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Mol Cancer Ther. 2012 Jul;11(7):1539-46. doi: 10.1158/1535-7163.MCT-11-1003. Epub 2012 May 4.

Effect of a low-fat diet combined with IGF-1 receptor blockade on 22Rv1 prostate cancer xenografts.

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Department of Urology, School of Medicine, University of California-Los Angeles, Los Angeles, California 90095, USA.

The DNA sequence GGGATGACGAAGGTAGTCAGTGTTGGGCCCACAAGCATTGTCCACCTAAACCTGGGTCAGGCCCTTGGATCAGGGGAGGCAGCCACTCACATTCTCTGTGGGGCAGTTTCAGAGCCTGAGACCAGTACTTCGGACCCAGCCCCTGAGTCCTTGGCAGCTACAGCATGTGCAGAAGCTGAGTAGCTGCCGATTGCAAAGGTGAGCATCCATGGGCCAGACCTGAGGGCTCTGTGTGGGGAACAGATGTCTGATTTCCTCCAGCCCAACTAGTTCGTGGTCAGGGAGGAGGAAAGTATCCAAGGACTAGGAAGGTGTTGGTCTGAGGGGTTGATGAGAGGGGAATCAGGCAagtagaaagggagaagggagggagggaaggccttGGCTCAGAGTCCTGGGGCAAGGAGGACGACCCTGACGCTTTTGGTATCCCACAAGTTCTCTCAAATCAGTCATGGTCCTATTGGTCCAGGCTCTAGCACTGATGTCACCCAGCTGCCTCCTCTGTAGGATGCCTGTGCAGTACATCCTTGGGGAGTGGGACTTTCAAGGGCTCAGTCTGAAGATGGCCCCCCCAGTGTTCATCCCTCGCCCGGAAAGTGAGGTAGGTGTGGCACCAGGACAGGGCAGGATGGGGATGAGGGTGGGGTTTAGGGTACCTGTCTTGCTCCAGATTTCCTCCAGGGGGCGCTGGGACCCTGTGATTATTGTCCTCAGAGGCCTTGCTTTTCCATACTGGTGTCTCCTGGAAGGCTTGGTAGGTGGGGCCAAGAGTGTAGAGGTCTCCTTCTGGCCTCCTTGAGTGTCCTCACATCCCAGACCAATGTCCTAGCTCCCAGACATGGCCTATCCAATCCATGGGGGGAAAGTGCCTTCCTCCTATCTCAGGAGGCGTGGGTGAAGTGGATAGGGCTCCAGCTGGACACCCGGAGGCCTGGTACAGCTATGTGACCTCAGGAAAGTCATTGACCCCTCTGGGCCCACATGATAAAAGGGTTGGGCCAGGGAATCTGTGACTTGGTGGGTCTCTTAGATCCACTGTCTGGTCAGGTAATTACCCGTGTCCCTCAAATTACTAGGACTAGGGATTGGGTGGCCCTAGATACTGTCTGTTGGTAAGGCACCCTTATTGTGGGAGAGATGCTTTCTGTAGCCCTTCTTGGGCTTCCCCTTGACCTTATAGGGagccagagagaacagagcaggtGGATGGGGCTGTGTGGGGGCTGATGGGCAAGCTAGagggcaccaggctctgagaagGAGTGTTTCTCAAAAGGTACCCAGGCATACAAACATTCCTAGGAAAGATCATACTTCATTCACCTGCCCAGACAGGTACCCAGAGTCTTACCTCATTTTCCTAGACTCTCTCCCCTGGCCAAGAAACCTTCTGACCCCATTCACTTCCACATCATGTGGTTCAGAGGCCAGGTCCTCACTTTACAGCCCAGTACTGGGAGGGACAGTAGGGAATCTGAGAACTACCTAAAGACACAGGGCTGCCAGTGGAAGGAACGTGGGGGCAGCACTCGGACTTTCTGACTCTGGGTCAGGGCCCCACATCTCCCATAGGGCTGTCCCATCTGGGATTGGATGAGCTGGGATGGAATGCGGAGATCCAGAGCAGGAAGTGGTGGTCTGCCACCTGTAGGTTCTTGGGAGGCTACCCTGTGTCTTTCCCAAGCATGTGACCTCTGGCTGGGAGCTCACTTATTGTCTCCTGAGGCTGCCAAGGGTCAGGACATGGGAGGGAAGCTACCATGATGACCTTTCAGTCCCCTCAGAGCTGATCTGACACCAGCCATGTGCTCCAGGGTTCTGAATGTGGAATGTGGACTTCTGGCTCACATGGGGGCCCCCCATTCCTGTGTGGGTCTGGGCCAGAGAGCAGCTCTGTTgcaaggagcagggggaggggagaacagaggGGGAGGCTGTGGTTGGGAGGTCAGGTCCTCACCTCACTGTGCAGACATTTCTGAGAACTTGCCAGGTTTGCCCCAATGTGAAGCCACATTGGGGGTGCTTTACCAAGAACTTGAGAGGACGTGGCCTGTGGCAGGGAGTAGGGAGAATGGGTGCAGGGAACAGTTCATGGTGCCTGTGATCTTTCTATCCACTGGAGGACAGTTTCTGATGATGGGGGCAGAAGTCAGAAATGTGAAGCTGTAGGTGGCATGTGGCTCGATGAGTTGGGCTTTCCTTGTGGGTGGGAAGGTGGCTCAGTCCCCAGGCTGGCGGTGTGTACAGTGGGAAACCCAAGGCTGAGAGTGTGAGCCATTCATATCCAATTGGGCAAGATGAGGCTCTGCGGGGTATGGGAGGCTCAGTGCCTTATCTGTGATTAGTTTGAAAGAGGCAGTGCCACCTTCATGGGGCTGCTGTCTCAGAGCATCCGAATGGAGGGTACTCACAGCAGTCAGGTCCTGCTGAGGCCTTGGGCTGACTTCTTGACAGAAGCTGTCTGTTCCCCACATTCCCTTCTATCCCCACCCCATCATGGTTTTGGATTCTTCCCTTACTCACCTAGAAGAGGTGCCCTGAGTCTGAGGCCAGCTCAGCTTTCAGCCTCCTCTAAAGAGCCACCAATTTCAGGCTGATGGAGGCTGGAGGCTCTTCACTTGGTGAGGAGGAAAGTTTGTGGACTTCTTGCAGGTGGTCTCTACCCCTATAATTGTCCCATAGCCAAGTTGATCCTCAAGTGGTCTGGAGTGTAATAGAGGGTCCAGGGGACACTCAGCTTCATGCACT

In preclinical models, both dietary fat reduction and insulin-like growth factor I receptor (IGF-1R) blockade individually inhibit prostate cancer xenograft growth. We hypothesized that a low-fat diet combined with IGF-1R blockade would cause additive inhibition of prostate cancer growth and offset possible untoward metabolic effects of IGF-1R blockade antibody therapy. Fifty severe combined immunodeficient mice were injected with 22Rv1 cells subcutaneously. Ten days postinjection, the animals were randomized to four groups: (i) high-fat diet + saline (HF); (ii) high-fat diet + IGF-1R blocking antibody, ganitumab (HF/Ab); (iii) low-fat diet + saline (LF); and (iv) low-fat diet + ganitumab (LF/Ab). After 19 days of treatment, the animals were euthanized, serum was collected, and tumors were weighed. Tumor Ki67, Akt and extracellular signal-regulated kinase (ERK) activation, serum insulin, IGF-I and TNF-α were measured. In vitro, ganitumab treatment inhibited growth and induced apoptosis in several prostate cancer cell lines. In vivo, tumor weights and volumes were unaffected by the different treatments. The LF/Ab therapy significantly reduced proliferation (Ki67) and ERK activation in tumors. The HF/Ab group had significantly higher serum insulin levels than the HF group. However, LF/Ab combination significantly reduced serum insulin back to normal levels as well as normalizing serum TNF-α level. Whereas the combination of low-fat diet and IGF-1R blockade did not have additive inhibitory effects on tumor weight, it led to reduced tumor cell proliferation and a reduction in serum insulin and TNF-α levels.

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